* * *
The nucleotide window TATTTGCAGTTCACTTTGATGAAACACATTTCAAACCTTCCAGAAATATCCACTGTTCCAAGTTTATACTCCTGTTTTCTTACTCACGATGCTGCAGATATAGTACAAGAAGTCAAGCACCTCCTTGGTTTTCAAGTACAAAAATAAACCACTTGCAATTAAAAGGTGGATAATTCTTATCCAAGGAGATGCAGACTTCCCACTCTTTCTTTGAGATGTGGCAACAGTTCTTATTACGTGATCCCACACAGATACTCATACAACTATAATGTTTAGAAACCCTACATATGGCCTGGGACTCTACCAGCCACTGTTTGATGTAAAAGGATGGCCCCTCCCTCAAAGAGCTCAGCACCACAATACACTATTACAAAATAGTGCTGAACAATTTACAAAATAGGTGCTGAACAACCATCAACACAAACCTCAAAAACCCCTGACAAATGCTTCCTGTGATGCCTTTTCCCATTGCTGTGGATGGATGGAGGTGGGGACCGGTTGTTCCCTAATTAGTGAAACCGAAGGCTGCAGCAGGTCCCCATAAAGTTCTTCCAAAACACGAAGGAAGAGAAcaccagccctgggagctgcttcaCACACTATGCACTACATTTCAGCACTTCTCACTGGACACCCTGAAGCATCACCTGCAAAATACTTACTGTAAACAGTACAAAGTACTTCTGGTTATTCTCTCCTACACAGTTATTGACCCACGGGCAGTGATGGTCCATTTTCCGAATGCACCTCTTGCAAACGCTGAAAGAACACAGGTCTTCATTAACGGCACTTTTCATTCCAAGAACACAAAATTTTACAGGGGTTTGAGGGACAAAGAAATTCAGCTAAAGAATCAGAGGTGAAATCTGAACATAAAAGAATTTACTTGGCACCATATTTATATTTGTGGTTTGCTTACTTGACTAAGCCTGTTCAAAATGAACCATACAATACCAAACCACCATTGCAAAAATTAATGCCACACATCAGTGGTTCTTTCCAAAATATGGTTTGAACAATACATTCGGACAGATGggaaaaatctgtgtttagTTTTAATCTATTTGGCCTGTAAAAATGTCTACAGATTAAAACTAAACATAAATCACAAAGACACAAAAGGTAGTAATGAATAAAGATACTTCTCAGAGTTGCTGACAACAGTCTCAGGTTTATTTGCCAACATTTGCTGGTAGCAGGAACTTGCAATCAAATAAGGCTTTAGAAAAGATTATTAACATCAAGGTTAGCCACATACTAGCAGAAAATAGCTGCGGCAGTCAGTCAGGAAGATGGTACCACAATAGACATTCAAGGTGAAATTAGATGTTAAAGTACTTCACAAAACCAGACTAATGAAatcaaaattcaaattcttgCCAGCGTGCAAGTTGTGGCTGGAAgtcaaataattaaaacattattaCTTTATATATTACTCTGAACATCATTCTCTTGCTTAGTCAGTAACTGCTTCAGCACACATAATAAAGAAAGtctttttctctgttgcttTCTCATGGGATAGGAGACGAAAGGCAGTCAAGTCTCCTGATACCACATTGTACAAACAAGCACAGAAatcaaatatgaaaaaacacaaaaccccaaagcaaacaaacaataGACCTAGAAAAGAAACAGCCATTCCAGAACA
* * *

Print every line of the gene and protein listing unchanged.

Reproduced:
The nucleotide window TATTTGCAGTTCACTTTGATGAAACACATTTCAAACCTTCCAGAAATATCCACTGTTCCAAGTTTATACTCCTGTTTTCTTACTCACGATGCTGCAGATATAGTACAAGAAGTCAAGCACCTCCTTGGTTTTCAAGTACAAAAATAAACCACTTGCAATTAAAAGGTGGATAATTCTTATCCAAGGAGATGCAGACTTCCCACTCTTTCTTTGAGATGTGGCAACAGTTCTTATTACGTGATCCCACACAGATACTCATACAACTATAATGTTTAGAAACCCTACATATGGCCTGGGACTCTACCAGCCACTGTTTGATGTAAAAGGATGGCCCCTCCCTCAAAGAGCTCAGCACCACAATACACTATTACAAAATAGTGCTGAACAATTTACAAAATAGGTGCTGAACAACCATCAACACAAACCTCAAAAACCCCTGACAAATGCTTCCTGTGATGCCTTTTCCCATTGCTGTGGATGGATGGAGGTGGGGACCGGTTGTTCCCTAATTAGTGAAACCGAAGGCTGCAGCAGGTCCCCATAAAGTTCTTCCAAAACACGAAGGAAGAGAAcaccagccctgggagctgcttcaCACACTATGCACTACATTTCAGCACTTCTCACTGGACACCCTGAAGCATCACCTGCAAAATACTTACTGTAAACAGTACAAAGTACTTCTGGTTATTCTCTCCTACACAGTTATTGACCCACGGGCAGTGATGGTCCATTTTCCGAATGCACCTCTTGCAAACGCTGAAAGAACACAGGTCTTCATTAACGGCACTTTTCATTCCAAGAACACAAAATTTTACAGGGGTTTGAGGGACAAAGAAATTCAGCTAAAGAATCAGAGGTGAAATCTGAACATAAAAGAATTTACTTGGCACCATATTTATATTTGTGGTTTGCTTACTTGACTAAGCCTGTTCAAAATGAACCATACAATACCAAACCACCATTGCAAAAATTAATGCCACACATCAGTGGTTCTTTCCAAAATATGGTTTGAACAATACATTCGGACAGATGggaaaaatctgtgtttagTTTTAATCTATTTGGCCTGTAAAAATGTCTACAGATTAAAACTAAACATAAATCACAAAGACACAAAAGGTAGTAATGAATAAAGATACTTCTCAGAGTTGCTGACAACAGTCTCAGGTTTATTTGCCAACATTTGCTGGTAGCAGGAACTTGCAATCAAATAAGGCTTTAGAAAAGATTATTAACATCAAGGTTAGCCACATACTAGCAGAAAATAGCTGCGGCAGTCAGTCAGGAAGATGGTACCACAATAGACATTCAAGGTGAAATTAGATGTTAAAGTACTTCACAAAACCAGACTAATGAAatcaaaattcaaattcttgCCAGCGTGCAAGTTGTGGCTGGAAgtcaaataattaaaacattattaCTTTATATATTACTCTGAACATCATTCTCTTGCTTAGTCAGTAACTGCTTCAGCACACATAATAAAGAAAGtctttttctctgttgcttTCTCATGGGATAGGAGACGAAAGGCAGTCAAGTCTCCTGATACCACATTGTACAAACAAGCACAGAAatcaaatatgaaaaaacacaaaaccccaaagcaaacaaacaataGACCTAGAAAAGAAACAGCCATTCCAGAACA